First ran in Sunday, June 13 editions of Louisiana’s Gannett newspapers

The Mormon Tabernacle Choir of frogs serenades us in the backyard these days. It’s springtime and we’ve come to expect animal love and song flying through the air — along with tadpoles.

If you are a toady frog in north Louisiana, then you yourself have probably spent the past few weeks in my back yard. If you haven’t, come on over; everyone else has.

The draw here is the pond in the backyard, not a country pond for fishing but more of a water feature, the size of maybe four bathtubs. It’s just some water, but to a frog, it’s Six Flags for Amphibians.

They start out as toad spawn, long chains of blackish string. Then in a few days there are all sorts of toady frogs, not as big as a nail’s head. They look like flies that can hop.

Not all of them make it, since birds are back there too. Lawnmowers. Feet. It’s Mutual of Omaha’s Wild Kingdom back there this time of year.

Tough league.

But the ones who do make it sort of hang around all day, then at nighttime, the chorus begins. A chorus of croaking.

On an otherwise normal day in late May, I walked out there to a pungent smell of primal love. Very feral and earthy. It was like walking into a bordello for anything with either four legs or fins. If the scent were a perfume, it’d be called Midnight in the Barnyard.

Strong enough to knock you back a bit.

The ground by the pond was littered with tiny beer bottles, no bigger than your fingernail. Cheap wine boxes. Didn’t take me long to figure out what had gone on the night before. The sights and smells of somebody who’d been having a “making babies” party.

More jelly-like spawn everywhere. Explains why I thought I’d heard a Marvin Gaye album playing last night.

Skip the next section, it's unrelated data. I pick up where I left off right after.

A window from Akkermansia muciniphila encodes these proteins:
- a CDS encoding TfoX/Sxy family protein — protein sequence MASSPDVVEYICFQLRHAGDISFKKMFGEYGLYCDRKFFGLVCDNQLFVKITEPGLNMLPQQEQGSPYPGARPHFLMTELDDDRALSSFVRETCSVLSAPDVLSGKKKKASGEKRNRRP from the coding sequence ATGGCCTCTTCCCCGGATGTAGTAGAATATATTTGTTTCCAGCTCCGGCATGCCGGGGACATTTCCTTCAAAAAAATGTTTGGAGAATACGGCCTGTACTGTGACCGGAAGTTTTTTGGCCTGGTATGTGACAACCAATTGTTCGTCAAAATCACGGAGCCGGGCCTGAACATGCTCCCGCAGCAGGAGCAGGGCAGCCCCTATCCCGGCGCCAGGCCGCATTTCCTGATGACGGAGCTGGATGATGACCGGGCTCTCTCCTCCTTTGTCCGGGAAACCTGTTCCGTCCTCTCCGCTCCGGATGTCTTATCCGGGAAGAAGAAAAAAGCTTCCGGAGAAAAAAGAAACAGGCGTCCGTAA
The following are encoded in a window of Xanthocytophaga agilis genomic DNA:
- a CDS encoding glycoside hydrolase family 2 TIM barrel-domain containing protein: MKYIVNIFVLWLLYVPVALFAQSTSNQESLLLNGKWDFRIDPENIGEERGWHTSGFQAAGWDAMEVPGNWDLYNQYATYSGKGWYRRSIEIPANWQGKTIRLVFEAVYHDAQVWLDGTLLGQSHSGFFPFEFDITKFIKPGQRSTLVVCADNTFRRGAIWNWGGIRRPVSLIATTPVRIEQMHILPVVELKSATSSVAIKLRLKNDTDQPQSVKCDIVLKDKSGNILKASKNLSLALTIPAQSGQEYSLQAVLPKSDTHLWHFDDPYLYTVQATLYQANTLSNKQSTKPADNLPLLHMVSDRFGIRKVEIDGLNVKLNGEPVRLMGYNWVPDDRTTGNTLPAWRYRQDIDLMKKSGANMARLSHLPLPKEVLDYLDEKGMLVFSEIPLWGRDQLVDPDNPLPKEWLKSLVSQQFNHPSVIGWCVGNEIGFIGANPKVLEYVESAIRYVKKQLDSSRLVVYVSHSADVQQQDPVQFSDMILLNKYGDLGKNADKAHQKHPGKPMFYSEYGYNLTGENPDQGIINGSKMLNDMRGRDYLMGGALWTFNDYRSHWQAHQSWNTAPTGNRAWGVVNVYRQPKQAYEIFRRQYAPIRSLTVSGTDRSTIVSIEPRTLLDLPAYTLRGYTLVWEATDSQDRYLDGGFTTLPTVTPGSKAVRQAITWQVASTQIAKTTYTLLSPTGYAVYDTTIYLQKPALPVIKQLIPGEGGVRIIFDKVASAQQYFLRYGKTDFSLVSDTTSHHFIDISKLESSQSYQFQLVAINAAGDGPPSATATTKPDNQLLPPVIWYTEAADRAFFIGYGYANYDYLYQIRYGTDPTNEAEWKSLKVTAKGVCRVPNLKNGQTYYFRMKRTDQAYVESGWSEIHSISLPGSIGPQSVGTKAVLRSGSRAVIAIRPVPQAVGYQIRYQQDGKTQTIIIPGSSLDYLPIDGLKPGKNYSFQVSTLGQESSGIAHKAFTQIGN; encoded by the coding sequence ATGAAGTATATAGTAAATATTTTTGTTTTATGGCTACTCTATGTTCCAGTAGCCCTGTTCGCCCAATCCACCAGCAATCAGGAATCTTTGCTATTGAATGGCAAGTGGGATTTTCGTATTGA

It takes 12 weeks or so for tadpoles to mature into froglets, so I’m not sure they are the guilty ones. I know other frogs are already out there because I fish them out of the little pool in back, sometimes seven or eight a day. They’re skittish little guys, so even if you don’t see them but they see you, they’ll jump and you hear a “plop!” in the water — “We’ve got a jumper!” — and you know in a while you’ll be looking for the guy, treading, trying to think himself out of an impossible situation.

These small-brained types can be hard to figure…

That evening after the smell had died down, I fished four frogs out of the water, and two were on the backs of deceased frogs. I don’t know if that had been a baby-making position or if the frogs on top were just the most selfish frogs in the world. Regardless, they made it and the ones on bottom didn’t.

They’re not all stupid. The other day, one of the guys was sitting on a rock by some lilies, watching the waterfall, living his best life. Three months ago he’d been a baby, wondering what life would bring. Was a lily pad in his future?, or a hard hat and hard times? Fortune smiled, and here he sat, drinking it all in, his own man, the pinnacle of Frogdom.

There are at least two bullfrogs back there, guys who can jump 10 times their body length. I’ve seen only the two, and where they are during the day, who knows. Maybe they have jobs and have to go to the Frog Office. But at night, when the sun starts to go down, they turn up the volume and croak like it’s going out of style, living the dream. Sometimes I add romantic lyrics…

I’m a frog, you’re a frog

Let’s find a log and sit.

I know we’re young,

But you’re the one!.

I say we hop right to it.

It’s a melodic love jungle out there.

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